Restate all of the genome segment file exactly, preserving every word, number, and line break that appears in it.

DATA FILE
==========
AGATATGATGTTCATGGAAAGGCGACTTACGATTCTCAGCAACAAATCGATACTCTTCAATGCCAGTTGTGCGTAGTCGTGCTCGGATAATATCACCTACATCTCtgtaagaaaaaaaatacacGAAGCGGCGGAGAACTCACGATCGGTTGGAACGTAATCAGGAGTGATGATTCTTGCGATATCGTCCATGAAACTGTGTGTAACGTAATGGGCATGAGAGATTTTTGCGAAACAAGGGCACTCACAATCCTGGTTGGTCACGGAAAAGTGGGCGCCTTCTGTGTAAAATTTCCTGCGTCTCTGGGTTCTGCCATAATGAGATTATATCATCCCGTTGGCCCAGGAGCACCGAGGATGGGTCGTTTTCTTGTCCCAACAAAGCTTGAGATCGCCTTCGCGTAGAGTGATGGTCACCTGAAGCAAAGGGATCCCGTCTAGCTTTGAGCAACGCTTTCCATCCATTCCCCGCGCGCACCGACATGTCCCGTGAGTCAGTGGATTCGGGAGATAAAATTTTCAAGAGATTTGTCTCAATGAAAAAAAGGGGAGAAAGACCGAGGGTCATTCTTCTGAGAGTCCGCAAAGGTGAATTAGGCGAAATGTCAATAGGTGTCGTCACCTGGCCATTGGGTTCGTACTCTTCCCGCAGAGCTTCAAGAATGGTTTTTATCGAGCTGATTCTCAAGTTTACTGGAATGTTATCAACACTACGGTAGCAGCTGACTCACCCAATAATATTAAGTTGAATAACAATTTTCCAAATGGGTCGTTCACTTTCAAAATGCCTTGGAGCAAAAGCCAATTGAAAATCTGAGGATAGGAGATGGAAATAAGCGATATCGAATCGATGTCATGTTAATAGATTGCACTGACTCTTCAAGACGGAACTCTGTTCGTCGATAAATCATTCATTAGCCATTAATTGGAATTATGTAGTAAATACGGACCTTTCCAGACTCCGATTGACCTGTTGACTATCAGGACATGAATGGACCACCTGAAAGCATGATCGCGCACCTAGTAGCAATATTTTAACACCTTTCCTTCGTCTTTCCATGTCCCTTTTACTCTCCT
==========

AGATATGATGTTCATGGAAAGGCGACTTACGATTCTCAGCAACAAATCGATACTCTTCAATGCCAGTTGTGCGTAGTCGTGCTCGGATAATATCACCTACATCTCtgtaagaaaaaaaatacacGAAGCGGCGGAGAACTCACGATCGGTTGGAACGTAATCAGGAGTGATGATTCTTGCGATATCGTCCATGAAACTGTGTGTAACGTAATGGGCATGAGAGATTTTTGCGAAACAAGGGCACTCACAATCCTGGTTGGTCACGGAAAAGTGGGCGCCTTCTGTGTAAAATTTCCTGCGTCTCTGGGTTCTGCCATAATGAGATTATATCATCCCGTTGGCCCAGGAGCACCGAGGATGGGTCGTTTTCTTGTCCCAACAAAGCTTGAGATCGCCTTCGCGTAGAGTGATGGTCACCTGAAGCAAAGGGATCCCGTCTAGCTTTGAGCAACGCTTTCCATCCATTCCCCGCGCGCACCGACATGTCCCGTGAGTCAGTGGATTCGGGAGATAAAATTTTCAAGAGATTTGTCTCAATGAAAAAAAGGGGAGAAAGACCGAGGGTCATTCTTCTGAGAGTCCGCAAAGGTGAATTAGGCGAAATGTCAATAGGTGTCGTCACCTGGCCATTGGGTTCGTACTCTTCCCGCAGAGCTTCAAGAATGGTTTTTATCGAGCTGATTCTCAAGTTTACTGGAATGTTATCAACACTACGGTAGCAGCTGACTCACCCAATAATATTAAGTTGAATAACAATTTTCCAAATGGGTCGTTCACTTTCAAAATGCCTTGGAGCAAAAGCCAATTGAAAATCTGAGGATAGGAGATGGAAATAAGCGATATCGAATCGATGTCATGTTAATAGATTGCACTGACTCTTCAAGACGGAACTCTGTTCGTCGATAAATCATTCATTAGCCATTAATTGGAATTATGTAGTAAATACGGACCTTTCCAGACTCCGATTGACCTGTTGACTATCAGGACATGAATGGACCACCTGAAAGCATGATCGCGCACCTAGTAGCAATATTTTAACACCTTTCCTTCGTCTTTCCATGTCCCTTTTACTCTCCT